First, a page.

Some people are not content with being just any old cat owner. Their aim is to be the ULTIMATE cat owner. The perfectionist will have done extensive research before acquiring a cat, using a detailed spreadsheet that cross-references the qualities required with those as advertised on various breeders’ and rehoming charities’ websites. This prospective owner will then approach the whole relationship with meticulous precision to make absolutely sure to be perfect in every respect. She will research the best diets, explore the indoor-versus-outdoor debate with vigour, contemplate the optimum litter-tray size, shape and substrate, and interview veterinary surgeons for suitable medical care. The perfectionist will always have the latest must-have piece of cat kit that is assured to make the cat’s life complete. The medical notes for this cat will be extensively peppered with notes such as, ‘Owner called to say cat sneezed. Gave advice to wait and see and report in 24 hours.’ If you find yourself in the company of the perfectionist, DO NOT be tempted to demonstrate any of your newfound knowledge. She soaks up information and demands details just in case something you know could enhance her cat-owning capabilities. If this happens, you may end up floundering and making stuff up. She will suck you dry. Definitely don’t ever suggest that her cat looks a little peaky or comment on the strong smell of urine in the dining room.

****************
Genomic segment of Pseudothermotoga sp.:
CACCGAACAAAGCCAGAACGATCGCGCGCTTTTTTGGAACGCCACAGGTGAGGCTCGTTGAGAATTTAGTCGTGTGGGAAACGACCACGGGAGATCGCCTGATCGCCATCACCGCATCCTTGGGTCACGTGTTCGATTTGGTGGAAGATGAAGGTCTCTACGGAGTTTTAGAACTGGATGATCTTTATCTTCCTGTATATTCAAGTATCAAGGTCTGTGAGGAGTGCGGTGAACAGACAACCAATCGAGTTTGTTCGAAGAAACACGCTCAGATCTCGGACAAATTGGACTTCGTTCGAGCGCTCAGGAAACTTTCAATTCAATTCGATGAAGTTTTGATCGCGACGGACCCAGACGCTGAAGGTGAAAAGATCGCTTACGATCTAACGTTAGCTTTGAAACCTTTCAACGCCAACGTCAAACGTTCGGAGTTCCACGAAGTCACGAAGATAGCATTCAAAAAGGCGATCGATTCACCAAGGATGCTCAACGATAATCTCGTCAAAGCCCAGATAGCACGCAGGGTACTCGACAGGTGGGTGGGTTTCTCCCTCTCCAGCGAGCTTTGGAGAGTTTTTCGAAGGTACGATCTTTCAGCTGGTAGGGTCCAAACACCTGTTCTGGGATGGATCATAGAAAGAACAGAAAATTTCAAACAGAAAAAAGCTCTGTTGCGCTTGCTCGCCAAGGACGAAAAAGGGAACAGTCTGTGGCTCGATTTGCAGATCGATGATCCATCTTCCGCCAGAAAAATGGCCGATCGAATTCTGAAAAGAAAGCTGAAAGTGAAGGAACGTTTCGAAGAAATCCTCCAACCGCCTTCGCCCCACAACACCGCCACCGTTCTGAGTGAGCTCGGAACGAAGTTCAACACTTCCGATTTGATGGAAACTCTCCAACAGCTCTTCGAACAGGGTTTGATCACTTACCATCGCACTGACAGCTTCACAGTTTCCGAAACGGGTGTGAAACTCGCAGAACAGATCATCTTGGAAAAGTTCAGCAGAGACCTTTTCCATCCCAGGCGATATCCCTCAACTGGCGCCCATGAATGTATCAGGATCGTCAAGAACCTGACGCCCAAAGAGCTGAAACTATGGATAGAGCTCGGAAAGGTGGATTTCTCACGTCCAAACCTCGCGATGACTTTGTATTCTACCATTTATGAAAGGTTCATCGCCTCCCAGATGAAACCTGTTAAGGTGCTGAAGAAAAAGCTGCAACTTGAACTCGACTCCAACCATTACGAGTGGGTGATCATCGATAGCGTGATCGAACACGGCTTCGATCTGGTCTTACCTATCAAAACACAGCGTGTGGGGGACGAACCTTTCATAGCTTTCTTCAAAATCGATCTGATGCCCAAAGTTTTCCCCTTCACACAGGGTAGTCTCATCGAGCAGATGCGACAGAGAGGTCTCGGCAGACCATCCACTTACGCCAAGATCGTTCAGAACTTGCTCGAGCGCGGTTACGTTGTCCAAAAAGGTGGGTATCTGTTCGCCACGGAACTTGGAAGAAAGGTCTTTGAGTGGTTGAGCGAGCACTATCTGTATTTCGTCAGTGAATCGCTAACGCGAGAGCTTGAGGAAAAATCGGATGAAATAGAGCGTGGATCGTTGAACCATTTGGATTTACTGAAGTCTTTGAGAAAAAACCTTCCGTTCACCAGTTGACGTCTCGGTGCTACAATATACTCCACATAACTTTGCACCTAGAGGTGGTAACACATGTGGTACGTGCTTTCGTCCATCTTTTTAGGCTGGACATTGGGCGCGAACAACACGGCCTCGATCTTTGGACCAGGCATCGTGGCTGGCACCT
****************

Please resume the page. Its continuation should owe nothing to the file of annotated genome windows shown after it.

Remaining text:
The feeder believes in the philosophy, ‘I love, therefore I feed.’ She loves her cat (or cats) so much that it is imperative she lets them know all the time. But this assurance often seems to fall on deaf ears, so she shows her love with food instead. The cat gets at least four set meals a day, plus a bowl of biscuits for snacking, plus treats (ham, cheese, kitty biccies, and prawns). Don’t forget, of course, cooked white fish on Friday and roast chicken on Sunday, and the little bit of milk from her cereal every morning. The feeder believes that every time her cat makes a sound, it is saying, ‘Feed me.’ Any thought of denying that request would be criminal. After a few years of this, the cat spends most of the time indoors, seemingly because he loves her so much. In reality, he can no longer fit through the cat flap. Still she feeds and feeds, and when he struggles to get off the sofa, she finds a handy way to feed him ‘in bed’. She has changed her vet several times as a few rude ones dared to tell her that her cat was dangerously obese. The feeder is the one who laughs in a loving way and says ‘Aaaaaahhh’ when she sees pictures of paunchy cats on the internet slouched on the sofa with a beer bottle and pizza propped up next to them. There are several words and phrases to avoid with the feeder: ‘fat, overweight, morbidly obese, diabetic, prone to heart disease, and loved to death’. You will never change the feeder, but if you get the opportunity, you might want to at least try to reduce the poor animal’s calorific intake.